The goddamn cat boxes.
Put the phone down.
Looks like a plan. To be a working class creative is a give and take. More to come. Much love,
Any writer worth a damn knows discipline lies at the core of a solid, fulfilling writing life. I learned this one the hard way.
In college, we had a guest artist teach a few classes in my junior year. It was nice for a theater department in the middle of nowhere to bring professionals for us to get to know more about the craft, since it took a while for the trends to make their way to Wyoming. This individual brought an intense east coast attitude; a straightforwardness I wasn’t used to, and I struggled with it throughout his entire class. I was raised in a small town, I didn’t know how to deal with that level of directness. From the get-go, I thought he was out to get me. Don’t get me wrong, his criticisms in acting class were never out of line. This professor was not a villain, but I saw him as one back then. When I was a kid, I thought anyone asking me to challenge myself was asking me to compromise who I was. I misunderstood often, so I didn’t listen when I should have been. As you can guess, I didn’t do very well in his class. I went to see him at his office and long-story short, he asked me what I wanted to do with my writing, which has always been my primary creative focus. He wanted to know the end goal I had in mind. I told him I wanted to write movies. That’s when he said “I don’t think that’s going to work out for you. Movies and TV, with all their deadlines, that’s not what you’re cut out for. You need time, you need to keep writing plays.”
I didn’t know how to deal with that honesty, so I took it as an attack. Clenching my teeth I left his office and bitched for hours in my head. How dare he pigeonhole me? How dare he know what I can and can’t do? Fuck that guy. I got so offended I forgot to listen to what he was telling me: All those hours in class for an entire semester, and I never showed him what I could do. He could see I was a talented guy. In class he would compliment my performances and my directing instincts, but I was always unprepared, half-assing my assignments, jumping from one distraction to the next. In that office, he wasn’t limiting my prospects or pigeonholing me: He was daring me to do better. To take it to the next level. He saw talent without discipline.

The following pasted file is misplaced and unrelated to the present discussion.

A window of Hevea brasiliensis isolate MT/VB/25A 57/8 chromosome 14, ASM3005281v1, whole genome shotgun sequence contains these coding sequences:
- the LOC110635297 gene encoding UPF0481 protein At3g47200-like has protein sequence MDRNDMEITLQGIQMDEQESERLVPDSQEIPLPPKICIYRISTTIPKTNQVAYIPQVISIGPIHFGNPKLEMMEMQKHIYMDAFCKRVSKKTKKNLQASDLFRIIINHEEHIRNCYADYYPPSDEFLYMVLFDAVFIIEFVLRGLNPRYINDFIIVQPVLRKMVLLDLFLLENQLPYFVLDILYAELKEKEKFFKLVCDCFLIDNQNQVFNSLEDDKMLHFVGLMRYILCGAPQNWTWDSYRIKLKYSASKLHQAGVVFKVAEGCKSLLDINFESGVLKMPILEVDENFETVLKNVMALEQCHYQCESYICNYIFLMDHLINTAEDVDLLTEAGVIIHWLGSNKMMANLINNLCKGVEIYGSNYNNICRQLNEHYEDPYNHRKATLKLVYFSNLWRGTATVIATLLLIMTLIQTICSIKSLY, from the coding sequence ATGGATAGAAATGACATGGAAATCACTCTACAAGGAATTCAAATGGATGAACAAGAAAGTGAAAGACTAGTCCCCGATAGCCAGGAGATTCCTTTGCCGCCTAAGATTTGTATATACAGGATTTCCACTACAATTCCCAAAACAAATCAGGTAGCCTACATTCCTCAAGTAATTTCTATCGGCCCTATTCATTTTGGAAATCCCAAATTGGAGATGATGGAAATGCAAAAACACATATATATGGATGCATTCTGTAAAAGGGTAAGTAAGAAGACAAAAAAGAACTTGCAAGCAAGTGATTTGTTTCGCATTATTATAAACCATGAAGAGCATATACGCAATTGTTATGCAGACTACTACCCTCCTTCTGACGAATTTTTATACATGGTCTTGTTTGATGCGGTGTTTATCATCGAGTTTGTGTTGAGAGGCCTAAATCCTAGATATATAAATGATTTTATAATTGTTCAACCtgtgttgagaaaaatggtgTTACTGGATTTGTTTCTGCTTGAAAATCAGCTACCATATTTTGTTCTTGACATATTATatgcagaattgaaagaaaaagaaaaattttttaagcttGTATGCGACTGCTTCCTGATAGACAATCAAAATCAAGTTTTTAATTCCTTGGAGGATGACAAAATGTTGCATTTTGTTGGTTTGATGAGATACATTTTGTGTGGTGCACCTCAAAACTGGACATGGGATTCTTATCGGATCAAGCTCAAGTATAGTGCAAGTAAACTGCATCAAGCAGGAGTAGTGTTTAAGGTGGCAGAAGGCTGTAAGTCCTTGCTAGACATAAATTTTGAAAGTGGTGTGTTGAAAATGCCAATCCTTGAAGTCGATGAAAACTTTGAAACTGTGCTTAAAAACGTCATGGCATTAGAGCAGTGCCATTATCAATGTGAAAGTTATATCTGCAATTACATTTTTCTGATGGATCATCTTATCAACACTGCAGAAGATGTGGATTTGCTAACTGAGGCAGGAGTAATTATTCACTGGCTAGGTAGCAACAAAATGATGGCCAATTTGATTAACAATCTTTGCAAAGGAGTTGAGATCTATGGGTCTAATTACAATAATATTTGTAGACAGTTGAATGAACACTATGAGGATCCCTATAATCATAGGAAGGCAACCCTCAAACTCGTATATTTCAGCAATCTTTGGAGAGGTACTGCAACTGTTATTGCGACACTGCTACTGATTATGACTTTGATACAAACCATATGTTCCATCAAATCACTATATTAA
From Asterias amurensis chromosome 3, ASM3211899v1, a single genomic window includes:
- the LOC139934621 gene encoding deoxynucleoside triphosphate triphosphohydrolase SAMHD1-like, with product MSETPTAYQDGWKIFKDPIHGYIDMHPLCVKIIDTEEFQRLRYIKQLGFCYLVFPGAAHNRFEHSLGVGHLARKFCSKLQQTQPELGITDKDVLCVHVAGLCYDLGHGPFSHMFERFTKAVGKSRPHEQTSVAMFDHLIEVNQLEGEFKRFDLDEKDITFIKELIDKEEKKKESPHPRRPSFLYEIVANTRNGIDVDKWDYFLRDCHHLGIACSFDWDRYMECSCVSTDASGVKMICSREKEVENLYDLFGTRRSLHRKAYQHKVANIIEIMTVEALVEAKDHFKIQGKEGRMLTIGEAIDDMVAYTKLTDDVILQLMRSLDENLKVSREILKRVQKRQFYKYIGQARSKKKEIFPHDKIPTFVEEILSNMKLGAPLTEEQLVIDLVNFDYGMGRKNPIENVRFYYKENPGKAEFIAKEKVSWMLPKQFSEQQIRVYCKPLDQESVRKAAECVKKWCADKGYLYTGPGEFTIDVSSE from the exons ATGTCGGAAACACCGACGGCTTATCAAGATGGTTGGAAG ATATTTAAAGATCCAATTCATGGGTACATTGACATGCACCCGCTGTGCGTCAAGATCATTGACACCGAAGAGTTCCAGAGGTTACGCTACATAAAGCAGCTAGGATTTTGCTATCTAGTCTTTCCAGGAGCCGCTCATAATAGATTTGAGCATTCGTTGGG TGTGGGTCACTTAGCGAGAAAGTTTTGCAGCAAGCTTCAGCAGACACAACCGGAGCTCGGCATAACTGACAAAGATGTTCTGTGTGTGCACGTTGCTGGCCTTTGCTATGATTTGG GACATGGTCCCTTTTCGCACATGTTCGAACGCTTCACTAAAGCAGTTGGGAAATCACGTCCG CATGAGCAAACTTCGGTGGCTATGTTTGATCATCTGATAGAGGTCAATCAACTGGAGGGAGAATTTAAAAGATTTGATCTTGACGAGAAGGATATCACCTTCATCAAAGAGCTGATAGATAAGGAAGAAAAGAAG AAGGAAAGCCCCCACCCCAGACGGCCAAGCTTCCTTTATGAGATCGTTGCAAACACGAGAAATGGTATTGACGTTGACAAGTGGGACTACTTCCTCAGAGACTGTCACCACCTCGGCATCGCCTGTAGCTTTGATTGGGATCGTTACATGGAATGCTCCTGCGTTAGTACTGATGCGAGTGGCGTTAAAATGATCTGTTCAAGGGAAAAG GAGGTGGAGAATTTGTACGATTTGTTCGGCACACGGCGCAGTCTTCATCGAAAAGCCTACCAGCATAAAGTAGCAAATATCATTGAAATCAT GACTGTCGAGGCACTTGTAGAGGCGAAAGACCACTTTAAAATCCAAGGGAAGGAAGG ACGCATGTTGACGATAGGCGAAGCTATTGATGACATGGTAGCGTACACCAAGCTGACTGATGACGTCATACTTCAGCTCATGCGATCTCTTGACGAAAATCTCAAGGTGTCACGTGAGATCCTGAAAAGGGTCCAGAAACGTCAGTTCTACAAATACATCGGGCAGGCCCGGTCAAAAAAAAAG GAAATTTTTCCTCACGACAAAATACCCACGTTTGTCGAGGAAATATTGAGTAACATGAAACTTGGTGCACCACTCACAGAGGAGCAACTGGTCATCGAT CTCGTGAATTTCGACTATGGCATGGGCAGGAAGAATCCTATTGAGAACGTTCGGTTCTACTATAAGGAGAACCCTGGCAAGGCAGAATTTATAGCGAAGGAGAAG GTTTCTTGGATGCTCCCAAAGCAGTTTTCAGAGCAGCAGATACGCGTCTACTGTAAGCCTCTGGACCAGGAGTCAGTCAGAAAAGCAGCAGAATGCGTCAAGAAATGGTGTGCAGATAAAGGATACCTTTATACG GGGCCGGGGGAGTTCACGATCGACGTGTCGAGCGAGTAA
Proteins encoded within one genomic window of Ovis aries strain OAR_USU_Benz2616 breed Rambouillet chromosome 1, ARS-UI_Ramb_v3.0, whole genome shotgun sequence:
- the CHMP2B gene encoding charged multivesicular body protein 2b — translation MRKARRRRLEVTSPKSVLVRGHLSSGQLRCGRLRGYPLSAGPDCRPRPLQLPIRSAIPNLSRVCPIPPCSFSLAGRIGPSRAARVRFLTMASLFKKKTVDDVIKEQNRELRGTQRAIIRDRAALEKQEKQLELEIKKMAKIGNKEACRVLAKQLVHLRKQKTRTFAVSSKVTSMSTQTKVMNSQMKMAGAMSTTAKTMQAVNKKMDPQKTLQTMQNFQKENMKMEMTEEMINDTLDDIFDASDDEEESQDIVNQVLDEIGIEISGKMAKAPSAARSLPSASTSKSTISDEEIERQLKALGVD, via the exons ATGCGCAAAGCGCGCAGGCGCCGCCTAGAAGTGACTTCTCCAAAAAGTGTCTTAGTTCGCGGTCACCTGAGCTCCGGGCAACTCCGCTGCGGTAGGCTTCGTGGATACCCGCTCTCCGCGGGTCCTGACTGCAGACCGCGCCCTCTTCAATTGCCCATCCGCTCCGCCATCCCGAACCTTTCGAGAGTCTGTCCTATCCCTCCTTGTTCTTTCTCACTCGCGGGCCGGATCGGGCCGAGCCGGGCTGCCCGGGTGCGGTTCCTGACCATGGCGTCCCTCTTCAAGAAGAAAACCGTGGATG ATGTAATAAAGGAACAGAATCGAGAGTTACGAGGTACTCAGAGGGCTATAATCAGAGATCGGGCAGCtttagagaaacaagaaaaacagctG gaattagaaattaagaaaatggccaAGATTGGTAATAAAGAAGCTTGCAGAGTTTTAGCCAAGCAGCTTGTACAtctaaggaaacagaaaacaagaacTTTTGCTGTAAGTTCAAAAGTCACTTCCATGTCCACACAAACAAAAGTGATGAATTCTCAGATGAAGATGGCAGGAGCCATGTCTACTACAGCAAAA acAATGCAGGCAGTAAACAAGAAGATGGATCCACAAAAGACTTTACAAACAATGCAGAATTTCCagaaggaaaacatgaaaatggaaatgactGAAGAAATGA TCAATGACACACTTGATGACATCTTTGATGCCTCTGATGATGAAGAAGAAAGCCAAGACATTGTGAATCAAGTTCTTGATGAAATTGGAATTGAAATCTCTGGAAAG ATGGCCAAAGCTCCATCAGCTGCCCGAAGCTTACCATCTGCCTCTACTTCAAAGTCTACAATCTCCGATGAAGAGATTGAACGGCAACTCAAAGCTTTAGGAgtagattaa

I have never developed my discipline because I relied so heavily on my talent that I didn’t develop the other half of the equation. In the end, it’s hard to be incomplete.
I am playing catch-up. And it’s a beautiful thing.
It was character that got us out of bed, commitment that moved us into action, and discipline that enabled us to follow through.
Mateo: Clouds are often magical. I didn’t think I would get there. It’s been 27 years and the spring stuck around a lot longer than we both thought. I saw these clouds lead me to that special place, by pointing at the ground with the shadows, much like an indecisive index finger. These mountains kept me locked in, but I still searched diligently, in the places that I knew and remembered. There was a tree nearby. In the 50 mile radius, there was a patchy cottonwood tree next to a once boisterous creek and I recall we carved our names on it. I was going to meet you there on the 2nd of March, in 1961. I made 30 cents an hour and didn’t know your last name. I found out later it was Henley. And I couldn’t pronounce it. Braceros had to make their way back home after the season came to an end, but I knew I had nothing to return to. Everything I needed was here, waiting by this tree. So why did I not meet you? Why did I leave you there to wait? Did you wait for minutes? Hours? Days? I hope your love has not fermented into hatred for me. I hope the only thing that faded has been the grief, and not the spark in your eye. If the tree still stands, I will find it. If our markings have weathered like a monument on bark, I will find them. It’s taken me 27 years to realize all of it is fleeing. All is fleeting. All of it. Except you.